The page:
The turtle wranglers landed on Ingram Island thinking about sex and heat.
Pacific green sea turtles spend years cruising this northern Australia feeding ground, fattening up on sea grasses before heading to nesting areas to mate and lay eggs. The scientists simply wanted to know: which of these reptiles were male and which were female?
You can’t always tell a sea turtle’s sex by looking, so researchers kicked off a “turtle rodeo.” They stood atop skiffs and raced toward swimming turtles and launched themselves like bull wrestlers onto the animals’ carapaces. After gently steering each turtle to shore, they took DNA and blood samples, and made tiny incisions to inspect turtle gonads.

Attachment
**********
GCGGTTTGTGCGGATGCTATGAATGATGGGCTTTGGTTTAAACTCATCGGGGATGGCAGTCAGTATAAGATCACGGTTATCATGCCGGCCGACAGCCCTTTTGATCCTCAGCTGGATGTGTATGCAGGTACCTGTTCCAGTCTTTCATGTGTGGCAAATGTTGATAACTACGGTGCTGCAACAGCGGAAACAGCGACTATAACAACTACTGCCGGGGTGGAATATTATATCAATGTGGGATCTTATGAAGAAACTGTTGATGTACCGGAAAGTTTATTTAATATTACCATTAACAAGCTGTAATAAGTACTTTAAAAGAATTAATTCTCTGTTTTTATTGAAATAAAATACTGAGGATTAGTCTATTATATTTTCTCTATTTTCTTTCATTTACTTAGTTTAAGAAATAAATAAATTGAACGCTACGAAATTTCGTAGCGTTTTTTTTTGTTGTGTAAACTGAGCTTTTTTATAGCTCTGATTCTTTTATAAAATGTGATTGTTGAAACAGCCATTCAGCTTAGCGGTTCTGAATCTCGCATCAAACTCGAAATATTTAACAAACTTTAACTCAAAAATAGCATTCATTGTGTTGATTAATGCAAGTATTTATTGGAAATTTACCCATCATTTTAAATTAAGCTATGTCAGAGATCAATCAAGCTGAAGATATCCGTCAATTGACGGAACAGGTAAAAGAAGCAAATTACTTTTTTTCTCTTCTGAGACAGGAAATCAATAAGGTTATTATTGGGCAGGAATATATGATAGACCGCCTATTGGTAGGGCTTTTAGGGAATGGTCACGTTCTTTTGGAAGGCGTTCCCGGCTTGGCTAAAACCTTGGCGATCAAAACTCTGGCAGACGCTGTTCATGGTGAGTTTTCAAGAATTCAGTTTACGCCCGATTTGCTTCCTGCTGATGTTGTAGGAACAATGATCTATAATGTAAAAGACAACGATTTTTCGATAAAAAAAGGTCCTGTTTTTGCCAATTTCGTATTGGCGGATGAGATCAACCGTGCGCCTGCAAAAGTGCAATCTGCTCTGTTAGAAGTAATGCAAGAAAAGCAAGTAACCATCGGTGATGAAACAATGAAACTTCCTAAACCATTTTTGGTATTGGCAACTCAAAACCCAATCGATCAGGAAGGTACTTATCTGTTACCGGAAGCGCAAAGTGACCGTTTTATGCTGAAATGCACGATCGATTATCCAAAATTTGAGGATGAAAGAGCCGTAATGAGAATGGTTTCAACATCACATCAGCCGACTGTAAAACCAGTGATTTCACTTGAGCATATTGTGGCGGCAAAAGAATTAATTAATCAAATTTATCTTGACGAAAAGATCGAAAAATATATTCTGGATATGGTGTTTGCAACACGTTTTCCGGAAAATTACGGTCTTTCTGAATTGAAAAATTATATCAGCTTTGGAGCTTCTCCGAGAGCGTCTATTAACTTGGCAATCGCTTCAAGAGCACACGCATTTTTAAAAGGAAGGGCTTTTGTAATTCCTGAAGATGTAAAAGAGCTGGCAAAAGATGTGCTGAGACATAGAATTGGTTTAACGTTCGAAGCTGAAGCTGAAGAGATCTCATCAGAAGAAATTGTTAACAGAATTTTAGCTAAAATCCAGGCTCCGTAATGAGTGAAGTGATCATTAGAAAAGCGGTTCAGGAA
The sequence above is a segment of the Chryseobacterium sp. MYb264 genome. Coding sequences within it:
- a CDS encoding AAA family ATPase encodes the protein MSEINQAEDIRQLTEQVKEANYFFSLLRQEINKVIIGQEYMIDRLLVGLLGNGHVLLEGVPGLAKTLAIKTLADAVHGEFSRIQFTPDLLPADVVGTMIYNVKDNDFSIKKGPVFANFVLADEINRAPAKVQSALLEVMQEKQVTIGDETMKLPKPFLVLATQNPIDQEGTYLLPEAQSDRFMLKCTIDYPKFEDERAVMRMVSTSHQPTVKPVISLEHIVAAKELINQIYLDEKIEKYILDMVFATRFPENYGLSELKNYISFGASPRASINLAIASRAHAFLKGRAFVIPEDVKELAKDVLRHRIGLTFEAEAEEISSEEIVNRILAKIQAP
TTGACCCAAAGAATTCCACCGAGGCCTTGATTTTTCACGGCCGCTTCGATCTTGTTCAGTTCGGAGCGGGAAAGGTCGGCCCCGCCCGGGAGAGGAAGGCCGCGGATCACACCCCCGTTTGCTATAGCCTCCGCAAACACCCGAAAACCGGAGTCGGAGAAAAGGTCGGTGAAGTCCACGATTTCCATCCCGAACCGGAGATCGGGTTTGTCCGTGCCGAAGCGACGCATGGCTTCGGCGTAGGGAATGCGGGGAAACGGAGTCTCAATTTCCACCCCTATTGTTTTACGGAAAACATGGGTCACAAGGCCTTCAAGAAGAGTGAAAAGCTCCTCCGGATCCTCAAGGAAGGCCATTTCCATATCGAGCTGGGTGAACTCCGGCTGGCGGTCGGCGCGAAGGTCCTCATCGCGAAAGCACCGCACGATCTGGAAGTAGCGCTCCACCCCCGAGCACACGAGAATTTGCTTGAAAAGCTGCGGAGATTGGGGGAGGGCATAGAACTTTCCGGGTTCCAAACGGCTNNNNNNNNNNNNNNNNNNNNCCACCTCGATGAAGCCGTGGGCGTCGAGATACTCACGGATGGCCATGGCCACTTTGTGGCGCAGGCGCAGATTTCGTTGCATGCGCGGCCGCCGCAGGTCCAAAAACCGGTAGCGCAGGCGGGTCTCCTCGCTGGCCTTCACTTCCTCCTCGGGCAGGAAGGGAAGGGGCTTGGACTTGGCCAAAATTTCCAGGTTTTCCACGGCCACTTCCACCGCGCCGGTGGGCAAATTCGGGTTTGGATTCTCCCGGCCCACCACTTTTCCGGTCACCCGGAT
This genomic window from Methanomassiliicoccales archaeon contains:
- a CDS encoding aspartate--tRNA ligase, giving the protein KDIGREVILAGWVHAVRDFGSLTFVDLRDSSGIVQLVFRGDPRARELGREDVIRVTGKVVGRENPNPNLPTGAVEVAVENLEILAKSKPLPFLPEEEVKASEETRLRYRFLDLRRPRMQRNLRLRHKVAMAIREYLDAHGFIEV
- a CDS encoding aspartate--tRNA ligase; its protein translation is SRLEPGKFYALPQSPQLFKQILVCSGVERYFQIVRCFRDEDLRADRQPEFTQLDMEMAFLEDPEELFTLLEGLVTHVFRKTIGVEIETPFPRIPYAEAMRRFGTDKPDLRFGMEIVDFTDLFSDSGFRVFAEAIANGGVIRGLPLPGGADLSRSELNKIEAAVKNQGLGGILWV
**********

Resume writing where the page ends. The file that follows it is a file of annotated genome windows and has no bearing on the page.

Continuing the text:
Since the sex of a sea turtle is determined by the heat of sand incubating their eggs, scientists had suspected they might see slightly more females. Climate change, after all, has driven air and sea temperatures higher, which, in these creatures, favors female offspring. But instead, they found female sea turtles from the Pacific Ocean’s largest and most important green sea turtle rookery now outnumber males by at least 116 to 1.
Photo: Dustin Haney/Unsplash